The Enviroment and Energy Minister Panos Skourletis has reached an agreement with the lender representatives, at a meeting this morning, on the breakway of IPTO, Greece’s power grid operator, and the NOME auctions, with the aim of liberalizing the electricity market.
Skourletis met with the lender representatives at 10.30 am, just before the latter departed for Washington. The meeting had been postponed late last night.
The minister told the Athens News Agency that the IPTO agreement entails transferring a 51 percent share of the operator, a subsidiary firm of main power utility PPC, to the Greek State, in exchange for a compensation package to PPC. As for the other 49 percent of IPTO, a network operator will have the right to acquire at least 20 percent, while the remainder will be placed on the bourse, according to the news agency.
The Greek State will control the new IPTO board’s majority and appoint the new managing director, while procedures for the sale of at least 20 percent of IPTO to an investor will begin in June, according to the agency.
As for the NOME auctions – to provide third parties with access to main power utility PPC’s low-cost lignite and hydropower sources as part of the bailout-related obligation to help break the utility’s dominance – regulations will be established based on LAGIE (Electricity Market Operator) data as well as proposals by RAE (Regulatory Authority for Energy) to be forwarded to the ministry. These initiatives will determine the electricity amounts to be auctioned and the starting price. The first auctions are expected to be staged in the second half of this year.
Discussions on technical details concerning the IPTO plan and NOME auctions will be held during the day between local officials and lender representatives.
Greek privatizations were not discussed at this morning’s meeting between Skourletis and the lender representatives. These will be discussed as a whole, not just for the energy sector, during negotiations for the establishment of a new Greek privatization fund.
The Greek government insists that the Greek State’s equity shares of PPC, DEPA (Public Gas Corporation) and ELPE (Hellenic Ptroleum) that have been transferred to TAIPED, the existing privatization fund, serve only for the bailout review and not privatization procedures.
Earlier in the day, energypress reported:
Privatizations, including ones concerning Greece’s energy sector, are among the “many unresolved issues” in the government’s negotiations with the quartet of lenders, Greek Finance Minister Euclid Tsakalotos announced in the late hours last night, while also declaring that talks to complete the first review of the country’s third bailout package would be suspended so that the lenders could travel to IMF’s Washington-based headquarters.
An hour earlier, Environment and Energy Minister Panos Skourletis, on his way out of the Athens Hilton, where meetings and negotiations are taking place, informed that negotiations would run into “trouble only if lenders insist on the privatization of energy companies.”
Moments later, Skourletis told journalists that his meeting with the lenders last night would be postponed until today, before the finance minister announced, at around 2am, that the talks were being suspended.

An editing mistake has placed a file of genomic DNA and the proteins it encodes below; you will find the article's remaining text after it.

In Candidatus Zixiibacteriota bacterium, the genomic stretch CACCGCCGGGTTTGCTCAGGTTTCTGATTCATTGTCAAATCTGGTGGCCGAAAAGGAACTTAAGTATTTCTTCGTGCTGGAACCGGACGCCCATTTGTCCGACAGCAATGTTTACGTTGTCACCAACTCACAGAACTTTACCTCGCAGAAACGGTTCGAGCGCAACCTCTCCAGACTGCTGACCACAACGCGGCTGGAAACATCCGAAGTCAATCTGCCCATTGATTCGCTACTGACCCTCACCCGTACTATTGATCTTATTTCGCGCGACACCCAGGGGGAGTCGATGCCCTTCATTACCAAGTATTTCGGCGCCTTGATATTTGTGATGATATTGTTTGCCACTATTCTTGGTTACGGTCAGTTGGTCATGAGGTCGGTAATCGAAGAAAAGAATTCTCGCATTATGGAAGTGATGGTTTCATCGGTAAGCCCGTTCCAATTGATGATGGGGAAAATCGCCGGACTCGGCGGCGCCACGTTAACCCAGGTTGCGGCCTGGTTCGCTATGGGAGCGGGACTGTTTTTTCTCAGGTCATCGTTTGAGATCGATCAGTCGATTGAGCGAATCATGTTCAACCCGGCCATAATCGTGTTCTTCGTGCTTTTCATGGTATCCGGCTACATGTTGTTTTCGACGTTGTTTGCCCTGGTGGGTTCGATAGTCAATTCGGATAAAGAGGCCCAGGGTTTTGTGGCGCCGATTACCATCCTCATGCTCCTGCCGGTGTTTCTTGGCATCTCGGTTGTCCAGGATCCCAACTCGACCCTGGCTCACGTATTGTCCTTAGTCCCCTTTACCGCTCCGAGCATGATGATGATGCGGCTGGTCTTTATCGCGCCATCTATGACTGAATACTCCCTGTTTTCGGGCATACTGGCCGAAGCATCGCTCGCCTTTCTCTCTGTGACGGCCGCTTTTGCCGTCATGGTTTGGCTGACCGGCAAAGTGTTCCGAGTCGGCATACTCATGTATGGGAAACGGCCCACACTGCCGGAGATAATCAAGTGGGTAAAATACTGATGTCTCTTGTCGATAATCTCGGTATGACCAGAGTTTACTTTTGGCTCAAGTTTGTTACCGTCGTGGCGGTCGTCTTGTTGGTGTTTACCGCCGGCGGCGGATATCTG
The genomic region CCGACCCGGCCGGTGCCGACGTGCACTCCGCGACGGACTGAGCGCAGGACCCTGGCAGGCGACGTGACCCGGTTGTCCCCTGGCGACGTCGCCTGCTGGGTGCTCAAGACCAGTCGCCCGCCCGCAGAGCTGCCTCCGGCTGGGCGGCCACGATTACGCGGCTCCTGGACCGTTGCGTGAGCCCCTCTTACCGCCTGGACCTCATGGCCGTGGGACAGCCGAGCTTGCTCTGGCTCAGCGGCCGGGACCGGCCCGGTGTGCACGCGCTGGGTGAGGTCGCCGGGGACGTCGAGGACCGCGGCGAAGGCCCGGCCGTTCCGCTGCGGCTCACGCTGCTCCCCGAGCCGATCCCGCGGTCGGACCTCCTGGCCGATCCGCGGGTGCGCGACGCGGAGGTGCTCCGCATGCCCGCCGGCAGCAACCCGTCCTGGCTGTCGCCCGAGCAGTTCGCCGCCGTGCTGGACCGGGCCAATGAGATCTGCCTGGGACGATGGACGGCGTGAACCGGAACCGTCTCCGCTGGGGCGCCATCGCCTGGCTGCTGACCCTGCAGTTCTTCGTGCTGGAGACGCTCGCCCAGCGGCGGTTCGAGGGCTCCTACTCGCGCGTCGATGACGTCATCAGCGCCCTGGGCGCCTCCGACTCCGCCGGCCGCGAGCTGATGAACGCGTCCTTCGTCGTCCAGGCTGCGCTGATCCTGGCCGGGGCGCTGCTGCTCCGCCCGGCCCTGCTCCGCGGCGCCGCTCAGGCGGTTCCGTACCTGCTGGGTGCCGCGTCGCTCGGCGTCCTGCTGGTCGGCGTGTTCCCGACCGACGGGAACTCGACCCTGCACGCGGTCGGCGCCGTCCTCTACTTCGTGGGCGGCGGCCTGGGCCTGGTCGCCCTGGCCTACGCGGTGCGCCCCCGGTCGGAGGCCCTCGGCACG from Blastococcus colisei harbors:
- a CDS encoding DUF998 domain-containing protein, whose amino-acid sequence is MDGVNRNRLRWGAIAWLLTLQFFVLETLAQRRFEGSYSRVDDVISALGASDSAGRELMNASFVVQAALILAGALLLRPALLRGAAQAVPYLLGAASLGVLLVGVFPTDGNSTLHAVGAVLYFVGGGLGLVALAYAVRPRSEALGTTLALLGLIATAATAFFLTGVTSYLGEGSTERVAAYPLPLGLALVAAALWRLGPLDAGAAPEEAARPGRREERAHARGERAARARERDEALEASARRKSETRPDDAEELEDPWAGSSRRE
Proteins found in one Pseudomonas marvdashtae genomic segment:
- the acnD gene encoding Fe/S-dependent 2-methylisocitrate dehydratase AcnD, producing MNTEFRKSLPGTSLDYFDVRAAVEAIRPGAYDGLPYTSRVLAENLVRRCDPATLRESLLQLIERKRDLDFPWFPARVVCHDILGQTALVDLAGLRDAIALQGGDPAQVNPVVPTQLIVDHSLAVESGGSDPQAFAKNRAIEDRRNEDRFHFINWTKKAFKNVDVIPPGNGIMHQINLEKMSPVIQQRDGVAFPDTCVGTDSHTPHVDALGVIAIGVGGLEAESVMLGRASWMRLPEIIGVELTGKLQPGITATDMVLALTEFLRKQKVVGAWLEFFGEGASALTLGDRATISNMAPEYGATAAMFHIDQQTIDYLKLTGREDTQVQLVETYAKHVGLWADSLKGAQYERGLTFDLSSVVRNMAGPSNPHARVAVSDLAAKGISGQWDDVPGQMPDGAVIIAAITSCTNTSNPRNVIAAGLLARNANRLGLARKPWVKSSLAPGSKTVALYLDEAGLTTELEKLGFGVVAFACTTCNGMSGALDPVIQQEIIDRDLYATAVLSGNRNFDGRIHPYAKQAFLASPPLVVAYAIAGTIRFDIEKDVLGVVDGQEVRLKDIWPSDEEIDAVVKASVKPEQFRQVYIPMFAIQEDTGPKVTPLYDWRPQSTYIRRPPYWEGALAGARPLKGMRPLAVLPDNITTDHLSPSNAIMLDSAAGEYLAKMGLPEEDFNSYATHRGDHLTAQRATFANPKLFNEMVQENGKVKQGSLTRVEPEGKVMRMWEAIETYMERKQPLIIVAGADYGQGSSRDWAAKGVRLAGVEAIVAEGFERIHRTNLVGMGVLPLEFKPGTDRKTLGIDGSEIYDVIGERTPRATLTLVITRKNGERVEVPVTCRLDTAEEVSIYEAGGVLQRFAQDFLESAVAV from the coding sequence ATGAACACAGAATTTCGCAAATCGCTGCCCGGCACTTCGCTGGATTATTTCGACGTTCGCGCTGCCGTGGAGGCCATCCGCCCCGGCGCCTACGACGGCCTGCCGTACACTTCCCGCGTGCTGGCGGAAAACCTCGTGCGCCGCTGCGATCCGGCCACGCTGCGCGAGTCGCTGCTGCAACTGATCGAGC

Though Tsakalotos did not provide details, it is believed that, besides non-performing loans and pensions, an impasse was also reached on privatizations.
Earlier yesterday, the energy minister, in comments made on local radio station “Sto Kokkino”, had warned that the “lenders are bringing back older plans that he have rejected and which were not included in the bailout agreement last summer, such as privatizations of DEPA (Public Gas Corporation) and ELPE (Hellenic Petroleum).”
The Greek state holds a 35 percent stake in ELPE and 65 percent of DEPA.
The government is pushing to complete the first review of Greece’s third bailout package by Easter so as to push for debt relief at the IMF’s Spring Meeting in Washington this weekend.
According to the Greek government, last summer’s bailout agreement stipulates that debt relief would be discussed as soon as the first review was completed.
Essentially, energy-sector privatizations had never really been cleared from the negotiating table. However, it seems the pressure by lenders has intensified over the past few days.
Shipping and Island Policy Minister Thodoris Dritsas, in an interview for local Mega TV channel last weekend, noted: “We have not committed to privatization revenues of 50 billion euros for the new [prospective] privatization fund. Officials linked to TAIPED [the exisiting State Privatization Fund established prior to Syriza’s rise to power] are seeking to put 26 privatizations on the negotiating table instead of nine that had been agreed to.”
According to sources, the lenders, especially Berlin, will remain adamant on the privatizations.
As had been reported in the past by energypress, the lenders are not content with the nine – plus an additional two – privatizations accepted by the government. Instead, they are pushing for most of the 23 privatizations that had been attached to last August’s third bailout agreement.
TAIPED is expected to continue operating unil it reaches its goal of raising three billion euros of privatization revenues between 2016 and 2018.